One of the best aspects of the film is the symbolism and use of color. It was very apparent that color played a big role in Unbreakable, yet the use of color in Split was a bit more subtle and winds up making more sense as you watch Glass. Color is easily the most important part of the film because it tells you exactly what you need to know. You should quickly notice that David and Joseph, Kevin and Casey, and Elijah and Mrs. Price all wear matching color schemes that represent their identities. Without giving too much away, the usage of color is absolutely brilliant to the point that color acts as another character in the story. One great example of color symbolism is Casey’s yellow and purple checkered sweater that she wears when the Beast and Mr. Glass are teamed up.

Glass wouldn’t be great without McAvoy’s brilliant acting. McAvoy’s Kevin suffers from dissociative identity disorder (DID) and has twenty four different alters that range from perpetually nine-year-old Hedwig to proper British lady Patricia. McAvoy portrays all twenty four characters to perfection and is absolutely wonderful to watch. He is immensely talented, which is evident in the scenes where he changes alters several times in one take without the camera ever panning away. I wish McAvoy would get more praise for the work he has done in both Split and Glass because he is great. Paulson is also excellent in her role and is perfectly cast. She has more screen time than anticipated, which is a happy surprise.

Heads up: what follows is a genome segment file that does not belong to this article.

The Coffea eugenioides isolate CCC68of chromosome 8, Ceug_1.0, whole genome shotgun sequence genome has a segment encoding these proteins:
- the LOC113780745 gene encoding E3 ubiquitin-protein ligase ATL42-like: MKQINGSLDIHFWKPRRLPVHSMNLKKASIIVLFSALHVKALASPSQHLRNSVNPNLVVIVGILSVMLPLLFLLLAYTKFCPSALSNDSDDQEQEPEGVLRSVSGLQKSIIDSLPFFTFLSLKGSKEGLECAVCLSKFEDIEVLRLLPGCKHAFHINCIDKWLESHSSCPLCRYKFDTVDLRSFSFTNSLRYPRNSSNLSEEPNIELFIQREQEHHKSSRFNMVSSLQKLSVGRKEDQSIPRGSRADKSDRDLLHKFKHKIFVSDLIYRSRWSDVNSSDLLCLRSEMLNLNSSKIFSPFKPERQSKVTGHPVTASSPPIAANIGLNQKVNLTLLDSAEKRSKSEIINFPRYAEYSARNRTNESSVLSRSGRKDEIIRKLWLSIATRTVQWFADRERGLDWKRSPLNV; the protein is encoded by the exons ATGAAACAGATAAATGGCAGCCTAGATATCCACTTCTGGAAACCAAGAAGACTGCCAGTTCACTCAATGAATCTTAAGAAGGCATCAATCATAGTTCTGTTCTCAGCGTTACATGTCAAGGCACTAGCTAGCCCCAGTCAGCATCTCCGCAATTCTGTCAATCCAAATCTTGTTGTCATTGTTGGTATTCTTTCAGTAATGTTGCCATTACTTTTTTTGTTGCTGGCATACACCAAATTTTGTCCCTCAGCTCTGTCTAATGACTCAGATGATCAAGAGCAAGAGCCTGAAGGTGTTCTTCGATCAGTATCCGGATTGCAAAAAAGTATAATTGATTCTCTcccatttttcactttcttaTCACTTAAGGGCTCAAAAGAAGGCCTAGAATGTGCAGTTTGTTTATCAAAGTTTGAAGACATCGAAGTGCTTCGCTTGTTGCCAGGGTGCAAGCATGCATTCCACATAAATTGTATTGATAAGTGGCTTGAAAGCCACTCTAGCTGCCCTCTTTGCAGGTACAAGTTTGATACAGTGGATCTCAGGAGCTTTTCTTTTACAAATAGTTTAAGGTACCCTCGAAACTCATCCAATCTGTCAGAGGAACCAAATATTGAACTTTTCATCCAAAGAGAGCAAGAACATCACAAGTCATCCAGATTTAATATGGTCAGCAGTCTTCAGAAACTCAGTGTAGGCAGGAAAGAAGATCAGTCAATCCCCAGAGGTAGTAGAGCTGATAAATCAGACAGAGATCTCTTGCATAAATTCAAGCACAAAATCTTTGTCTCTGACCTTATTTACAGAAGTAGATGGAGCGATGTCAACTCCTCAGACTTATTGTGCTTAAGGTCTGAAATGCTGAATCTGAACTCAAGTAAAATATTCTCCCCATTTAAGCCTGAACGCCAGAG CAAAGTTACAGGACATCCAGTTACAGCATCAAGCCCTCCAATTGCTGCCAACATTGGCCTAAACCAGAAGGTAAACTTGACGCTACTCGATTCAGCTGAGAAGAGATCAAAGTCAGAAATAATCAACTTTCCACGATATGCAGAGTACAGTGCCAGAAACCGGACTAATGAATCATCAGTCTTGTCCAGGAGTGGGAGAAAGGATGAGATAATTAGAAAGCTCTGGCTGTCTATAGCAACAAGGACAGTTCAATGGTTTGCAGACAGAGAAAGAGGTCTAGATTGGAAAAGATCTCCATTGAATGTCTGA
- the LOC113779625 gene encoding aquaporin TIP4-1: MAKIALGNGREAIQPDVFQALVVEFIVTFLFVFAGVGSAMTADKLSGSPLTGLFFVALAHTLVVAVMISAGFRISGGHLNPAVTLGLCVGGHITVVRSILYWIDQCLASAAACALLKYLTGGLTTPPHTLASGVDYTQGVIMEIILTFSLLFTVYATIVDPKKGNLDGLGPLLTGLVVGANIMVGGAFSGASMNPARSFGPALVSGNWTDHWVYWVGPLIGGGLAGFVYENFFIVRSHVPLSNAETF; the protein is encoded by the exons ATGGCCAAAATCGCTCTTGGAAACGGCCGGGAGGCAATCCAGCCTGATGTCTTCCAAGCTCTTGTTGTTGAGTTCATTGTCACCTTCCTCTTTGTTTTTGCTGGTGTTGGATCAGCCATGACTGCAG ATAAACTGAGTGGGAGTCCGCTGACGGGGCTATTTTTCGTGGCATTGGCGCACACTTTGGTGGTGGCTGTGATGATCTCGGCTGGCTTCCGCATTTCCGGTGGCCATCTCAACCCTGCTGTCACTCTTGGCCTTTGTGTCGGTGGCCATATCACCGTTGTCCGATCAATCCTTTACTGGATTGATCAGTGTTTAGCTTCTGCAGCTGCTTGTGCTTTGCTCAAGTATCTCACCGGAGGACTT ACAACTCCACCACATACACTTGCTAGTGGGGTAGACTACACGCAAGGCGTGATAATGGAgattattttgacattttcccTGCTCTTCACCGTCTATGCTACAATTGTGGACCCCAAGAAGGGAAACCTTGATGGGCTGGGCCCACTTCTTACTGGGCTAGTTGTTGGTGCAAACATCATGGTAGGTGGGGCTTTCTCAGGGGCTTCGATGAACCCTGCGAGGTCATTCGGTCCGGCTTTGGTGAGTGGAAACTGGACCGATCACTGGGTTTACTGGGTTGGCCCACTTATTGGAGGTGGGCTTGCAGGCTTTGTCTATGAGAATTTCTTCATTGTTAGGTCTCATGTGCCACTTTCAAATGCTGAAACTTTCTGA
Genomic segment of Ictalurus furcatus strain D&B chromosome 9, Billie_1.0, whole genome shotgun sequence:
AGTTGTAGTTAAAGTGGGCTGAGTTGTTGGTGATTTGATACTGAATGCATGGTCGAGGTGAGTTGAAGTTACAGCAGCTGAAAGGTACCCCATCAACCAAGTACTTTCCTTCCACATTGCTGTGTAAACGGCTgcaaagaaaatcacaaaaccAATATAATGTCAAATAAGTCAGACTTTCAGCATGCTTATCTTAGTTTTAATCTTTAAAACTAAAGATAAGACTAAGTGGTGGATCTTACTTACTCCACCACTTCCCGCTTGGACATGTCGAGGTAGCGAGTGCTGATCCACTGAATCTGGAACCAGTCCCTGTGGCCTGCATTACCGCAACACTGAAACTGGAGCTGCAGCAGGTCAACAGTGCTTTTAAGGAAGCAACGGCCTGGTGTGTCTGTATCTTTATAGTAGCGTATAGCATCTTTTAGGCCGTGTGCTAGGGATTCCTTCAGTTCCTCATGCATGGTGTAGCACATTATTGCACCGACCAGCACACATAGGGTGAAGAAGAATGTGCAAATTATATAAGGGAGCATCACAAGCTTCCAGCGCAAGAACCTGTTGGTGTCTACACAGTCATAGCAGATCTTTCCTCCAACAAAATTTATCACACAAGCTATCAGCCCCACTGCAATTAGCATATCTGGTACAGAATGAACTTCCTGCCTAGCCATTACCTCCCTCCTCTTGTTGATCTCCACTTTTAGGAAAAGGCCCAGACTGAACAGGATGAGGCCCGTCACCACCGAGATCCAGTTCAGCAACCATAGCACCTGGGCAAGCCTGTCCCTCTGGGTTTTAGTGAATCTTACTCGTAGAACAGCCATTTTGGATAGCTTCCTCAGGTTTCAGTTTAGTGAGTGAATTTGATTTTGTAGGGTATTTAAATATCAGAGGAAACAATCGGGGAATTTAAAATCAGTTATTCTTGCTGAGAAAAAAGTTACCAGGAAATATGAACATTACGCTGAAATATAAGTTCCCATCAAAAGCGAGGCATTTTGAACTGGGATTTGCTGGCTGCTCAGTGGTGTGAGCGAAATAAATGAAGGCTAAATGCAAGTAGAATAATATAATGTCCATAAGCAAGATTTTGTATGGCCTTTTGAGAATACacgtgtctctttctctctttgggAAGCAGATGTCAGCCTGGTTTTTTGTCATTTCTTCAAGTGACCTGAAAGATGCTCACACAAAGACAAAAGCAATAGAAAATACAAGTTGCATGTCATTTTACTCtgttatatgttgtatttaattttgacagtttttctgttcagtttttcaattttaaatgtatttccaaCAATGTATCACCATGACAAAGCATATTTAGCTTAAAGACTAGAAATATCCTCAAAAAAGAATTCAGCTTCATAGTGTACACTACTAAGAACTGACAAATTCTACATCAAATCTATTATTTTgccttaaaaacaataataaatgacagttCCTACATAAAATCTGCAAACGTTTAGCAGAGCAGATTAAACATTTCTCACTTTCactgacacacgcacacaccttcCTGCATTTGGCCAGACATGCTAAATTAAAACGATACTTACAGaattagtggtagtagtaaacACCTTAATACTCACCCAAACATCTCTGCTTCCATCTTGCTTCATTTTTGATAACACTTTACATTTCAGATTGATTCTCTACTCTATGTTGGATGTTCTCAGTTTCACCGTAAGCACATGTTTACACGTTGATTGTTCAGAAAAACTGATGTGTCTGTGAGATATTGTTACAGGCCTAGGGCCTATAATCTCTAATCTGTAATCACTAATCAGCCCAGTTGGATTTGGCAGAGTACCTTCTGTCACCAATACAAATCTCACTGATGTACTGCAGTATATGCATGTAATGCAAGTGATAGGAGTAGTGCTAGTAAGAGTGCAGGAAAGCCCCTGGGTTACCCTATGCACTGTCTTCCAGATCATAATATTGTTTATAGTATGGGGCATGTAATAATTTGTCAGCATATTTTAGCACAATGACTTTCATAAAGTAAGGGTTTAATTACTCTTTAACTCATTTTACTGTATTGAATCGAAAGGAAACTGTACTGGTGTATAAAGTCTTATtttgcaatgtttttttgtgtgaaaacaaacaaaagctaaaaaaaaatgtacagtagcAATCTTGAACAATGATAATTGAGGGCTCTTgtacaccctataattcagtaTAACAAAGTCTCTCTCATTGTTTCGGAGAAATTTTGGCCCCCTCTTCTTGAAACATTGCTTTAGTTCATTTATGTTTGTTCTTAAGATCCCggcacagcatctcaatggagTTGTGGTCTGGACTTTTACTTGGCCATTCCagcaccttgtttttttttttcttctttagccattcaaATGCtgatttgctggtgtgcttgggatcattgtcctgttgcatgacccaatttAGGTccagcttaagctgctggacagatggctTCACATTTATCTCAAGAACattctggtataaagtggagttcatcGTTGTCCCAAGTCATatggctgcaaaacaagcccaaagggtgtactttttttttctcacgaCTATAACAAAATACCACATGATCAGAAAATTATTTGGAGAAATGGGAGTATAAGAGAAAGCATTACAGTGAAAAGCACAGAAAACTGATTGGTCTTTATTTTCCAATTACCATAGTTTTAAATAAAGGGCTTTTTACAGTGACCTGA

If you have seen Glass and find yourself wondering why the titular character isn’t the lead, then you probably haven’t fully grasped the meaning of each character. Mr. Glass plays the same role in both Unbreakable and Glass: he remains a formidable foe who plays his role from the shadows. In fact, Glass sort of plays out like a long magic trick in that the closer you look, the less you will actually see. It’s a genius way to structure a film. Shyamalan has made yet another intriguing and entertaining film.

Image Courtesy of Wikipedia

The Girl in the Spider’s Web Bests Original

Gone are the flashy Hollywood cast, overly long runtime, and slow-burn drama that embodied director David Fincher’s 2011 version of The Girl with the Dragon Tattoo. Seven years passed, and two books were skipped, before the next film adaption of best-selling Millennium series hit theaters. The Girl in the Spider’s Web, which is the fourth book in the series, serves as a solid sequel to Dragon Tattoo and reboots the Sony-MGM franchise. Spider’s Web is an action-crime thriller that substitutes the nudity in the original for adventure sequences that put titular character Lisbeth Salander front and center.

The nice thing about Spider’s Web is that it reintroduces viewers into the world of Millennium and attracts new audiences by not needing to know the events of Dragon Tattoo beforehand. Computer hacker extraordinaire Lisbeth and journalist Mikael Blomkvist, now played by Claire Foy and Swedish native Sverrir Gudnason respectively, are forced into action when a mystery terrorist group steals an already-stolen computer program that controls missile launches across the globe from Lisbeth. Unlike Dragon TattooSpider’s Web puts Mikael in the background to allow Foy to shine as Lisbeth. The missing backstory on the main character that didn’t appear in Dragon Tattoo helps give Lisbeth more depth in Spider’s Web.